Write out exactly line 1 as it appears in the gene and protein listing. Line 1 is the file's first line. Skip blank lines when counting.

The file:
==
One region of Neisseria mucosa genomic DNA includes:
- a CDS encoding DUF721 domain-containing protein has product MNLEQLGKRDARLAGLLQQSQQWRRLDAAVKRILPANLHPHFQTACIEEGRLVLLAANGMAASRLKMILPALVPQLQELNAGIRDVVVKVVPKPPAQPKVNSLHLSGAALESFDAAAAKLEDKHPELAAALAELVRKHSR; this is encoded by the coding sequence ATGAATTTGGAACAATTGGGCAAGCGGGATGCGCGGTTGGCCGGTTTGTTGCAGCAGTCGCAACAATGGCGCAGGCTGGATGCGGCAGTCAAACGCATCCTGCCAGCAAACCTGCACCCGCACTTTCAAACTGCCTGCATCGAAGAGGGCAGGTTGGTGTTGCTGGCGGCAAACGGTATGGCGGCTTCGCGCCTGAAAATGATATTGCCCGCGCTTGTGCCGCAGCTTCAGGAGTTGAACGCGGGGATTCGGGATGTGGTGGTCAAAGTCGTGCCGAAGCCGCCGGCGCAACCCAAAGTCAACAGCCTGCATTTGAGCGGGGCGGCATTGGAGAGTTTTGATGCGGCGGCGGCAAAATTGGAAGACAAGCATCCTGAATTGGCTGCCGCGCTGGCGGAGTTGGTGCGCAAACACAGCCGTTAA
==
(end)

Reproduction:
One region of Neisseria mucosa genomic DNA includes: